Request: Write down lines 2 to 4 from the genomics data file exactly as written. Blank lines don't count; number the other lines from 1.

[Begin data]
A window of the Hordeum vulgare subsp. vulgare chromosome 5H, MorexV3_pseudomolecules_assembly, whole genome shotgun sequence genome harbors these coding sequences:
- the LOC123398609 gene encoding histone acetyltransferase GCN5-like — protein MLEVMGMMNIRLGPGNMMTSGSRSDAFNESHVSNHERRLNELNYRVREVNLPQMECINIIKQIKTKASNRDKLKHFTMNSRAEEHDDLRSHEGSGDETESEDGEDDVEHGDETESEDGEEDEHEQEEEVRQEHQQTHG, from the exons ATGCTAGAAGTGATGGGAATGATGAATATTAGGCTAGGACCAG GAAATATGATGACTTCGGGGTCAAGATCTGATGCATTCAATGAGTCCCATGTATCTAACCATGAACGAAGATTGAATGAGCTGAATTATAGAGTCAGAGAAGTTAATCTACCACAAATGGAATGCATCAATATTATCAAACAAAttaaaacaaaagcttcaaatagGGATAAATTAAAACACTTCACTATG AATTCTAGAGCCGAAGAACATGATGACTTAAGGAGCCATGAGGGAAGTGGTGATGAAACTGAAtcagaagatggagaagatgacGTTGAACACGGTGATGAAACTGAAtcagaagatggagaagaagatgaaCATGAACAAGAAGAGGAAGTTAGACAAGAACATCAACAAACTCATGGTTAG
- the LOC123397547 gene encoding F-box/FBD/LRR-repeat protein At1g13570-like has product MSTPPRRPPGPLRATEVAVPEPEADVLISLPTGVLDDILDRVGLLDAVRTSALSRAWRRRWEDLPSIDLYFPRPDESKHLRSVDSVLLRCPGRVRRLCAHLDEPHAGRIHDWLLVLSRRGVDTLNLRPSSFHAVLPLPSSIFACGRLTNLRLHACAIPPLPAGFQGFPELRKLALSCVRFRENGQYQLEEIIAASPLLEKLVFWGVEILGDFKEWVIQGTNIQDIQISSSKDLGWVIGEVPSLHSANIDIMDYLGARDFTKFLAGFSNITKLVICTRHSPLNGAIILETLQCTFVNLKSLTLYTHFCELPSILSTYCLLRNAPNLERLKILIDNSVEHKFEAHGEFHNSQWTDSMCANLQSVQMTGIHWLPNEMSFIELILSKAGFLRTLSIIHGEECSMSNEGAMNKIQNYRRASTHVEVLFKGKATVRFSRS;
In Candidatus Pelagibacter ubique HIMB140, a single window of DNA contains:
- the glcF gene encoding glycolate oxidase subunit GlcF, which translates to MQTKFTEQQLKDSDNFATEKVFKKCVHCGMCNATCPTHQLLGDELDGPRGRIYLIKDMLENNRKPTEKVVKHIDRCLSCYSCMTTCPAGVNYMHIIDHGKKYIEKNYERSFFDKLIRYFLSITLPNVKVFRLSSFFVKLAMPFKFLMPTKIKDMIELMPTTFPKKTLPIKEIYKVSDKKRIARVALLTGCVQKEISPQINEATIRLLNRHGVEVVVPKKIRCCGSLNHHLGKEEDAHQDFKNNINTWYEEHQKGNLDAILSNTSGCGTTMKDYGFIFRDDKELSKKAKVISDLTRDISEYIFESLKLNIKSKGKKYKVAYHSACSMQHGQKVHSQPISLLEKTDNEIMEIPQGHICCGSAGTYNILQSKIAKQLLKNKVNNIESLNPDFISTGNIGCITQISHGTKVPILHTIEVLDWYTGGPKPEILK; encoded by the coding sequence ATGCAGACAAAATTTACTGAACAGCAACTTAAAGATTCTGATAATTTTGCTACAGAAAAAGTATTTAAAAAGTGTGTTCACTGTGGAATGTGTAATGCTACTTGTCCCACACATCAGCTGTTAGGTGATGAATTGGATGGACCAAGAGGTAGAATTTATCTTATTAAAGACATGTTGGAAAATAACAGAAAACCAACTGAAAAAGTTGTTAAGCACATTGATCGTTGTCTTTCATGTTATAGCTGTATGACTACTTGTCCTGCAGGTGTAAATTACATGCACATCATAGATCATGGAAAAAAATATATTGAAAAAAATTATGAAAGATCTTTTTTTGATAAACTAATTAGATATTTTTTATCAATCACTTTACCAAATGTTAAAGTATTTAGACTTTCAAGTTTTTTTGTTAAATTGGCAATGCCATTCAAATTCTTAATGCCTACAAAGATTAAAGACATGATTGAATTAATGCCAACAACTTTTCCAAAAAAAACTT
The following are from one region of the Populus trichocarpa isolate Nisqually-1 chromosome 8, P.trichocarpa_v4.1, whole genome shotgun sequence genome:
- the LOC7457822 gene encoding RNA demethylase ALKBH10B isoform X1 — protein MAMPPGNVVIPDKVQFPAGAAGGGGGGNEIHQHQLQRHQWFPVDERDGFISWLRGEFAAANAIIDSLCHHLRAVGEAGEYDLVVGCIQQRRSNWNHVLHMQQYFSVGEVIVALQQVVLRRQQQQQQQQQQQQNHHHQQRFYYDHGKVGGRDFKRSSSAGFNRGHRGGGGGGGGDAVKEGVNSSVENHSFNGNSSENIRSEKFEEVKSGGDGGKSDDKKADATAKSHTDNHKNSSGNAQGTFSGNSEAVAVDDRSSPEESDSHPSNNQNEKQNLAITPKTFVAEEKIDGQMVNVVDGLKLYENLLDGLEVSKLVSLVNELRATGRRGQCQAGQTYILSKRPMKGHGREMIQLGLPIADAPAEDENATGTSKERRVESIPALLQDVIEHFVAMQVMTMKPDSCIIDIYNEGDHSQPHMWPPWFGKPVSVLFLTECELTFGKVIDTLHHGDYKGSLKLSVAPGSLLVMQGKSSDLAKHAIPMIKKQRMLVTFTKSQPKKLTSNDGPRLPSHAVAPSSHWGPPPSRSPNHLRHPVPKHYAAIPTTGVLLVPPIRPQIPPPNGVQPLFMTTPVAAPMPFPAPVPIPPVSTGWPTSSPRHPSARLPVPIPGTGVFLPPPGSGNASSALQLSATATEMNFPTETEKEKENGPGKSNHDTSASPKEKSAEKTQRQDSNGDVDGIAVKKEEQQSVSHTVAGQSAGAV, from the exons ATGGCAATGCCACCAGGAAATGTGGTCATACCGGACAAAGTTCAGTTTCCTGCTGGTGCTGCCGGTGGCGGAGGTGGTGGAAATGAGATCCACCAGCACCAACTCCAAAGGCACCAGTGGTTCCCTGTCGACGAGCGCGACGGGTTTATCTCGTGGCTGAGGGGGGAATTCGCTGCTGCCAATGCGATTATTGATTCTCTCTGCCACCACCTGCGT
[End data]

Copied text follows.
- the LOC123398609 gene encoding histone acetyltransferase GCN5-like — protein MLEVMGMMNIRLGPGNMMTSGSRSDAFNESHVSNHERRLNELNYRVREVNLPQMECINIIKQIKTKASNRDKLKHFTMNSRAEEHDDLRSHEGSGDETESEDGEDDVEHGDETESEDGEEDEHEQEEEVRQEHQQTHG, from the exons ATGCTAGAAGTGATGGGAATGATGAATATTAGGCTAGGACCAG GAAATATGATGACTTCGGGGTCAAGATCTGATGCATTCAATGAGTCCCATGTATCTAACCATGAACGAAGATTGAATGAGCTGAATTATAGAGTCAGAGAAGTTAATCTACCACAAATGGAATGCATCAATATTATCAAACAAAttaaaacaaaagcttcaaatagGGATAAATTAAAACACTTCACTATG AATTCTAGAGCCGAAGAACATGATGACTTAAGGAGCCATGAGGGAAGTGGTGATGAAACTGAAtcagaagatggagaagatgacGTTGAACACGGTGATGAAACTGAAtcagaagatggagaagaagatgaaCATGAACAAGAAGAGGAAGTTAGACAAGAACATCAACAAACTCATGGTTAG
- the LOC123397547 gene encoding F-box/FBD/LRR-repeat protein At1g13570-like has product MSTPPRRPPGPLRATEVAVPEPEADVLISLPTGVLDDILDRVGLLDAVRTSALSRAWRRRWEDLPSIDLYFPRPDESKHLRSVDSVLLRCPGRVRRLCAHLDEPHAGRIHDWLLVLSRRGVDTLNLRPSSFHAVLPLPSSIFACGRLTNLRLHACAIPPLPAGFQGFPELRKLALSCVRFRENGQYQLEEIIAASPLLEKLVFWGVEILGDFKEWVIQGTNIQDIQISSSKDLGWVIGEVPSLHSANIDIMDYLGARDFTKFLAGFSNITKLVICTRHSPLNGAIILETLQCTFVNLKSLTLYTHFCELPSILSTYCLLRNAPNLERLKILIDNSVEHKFEAHGEFHNSQWTDSMCANLQSVQMTGIHWLPNEMSFIELILSKAGFLRTLSIIHGEECSMSNEGAMNKIQNYRRASTHVEVLFKGKATVRFSRS;
In Candidatus Pelagibacter ubique HIMB140, a single window of DNA contains: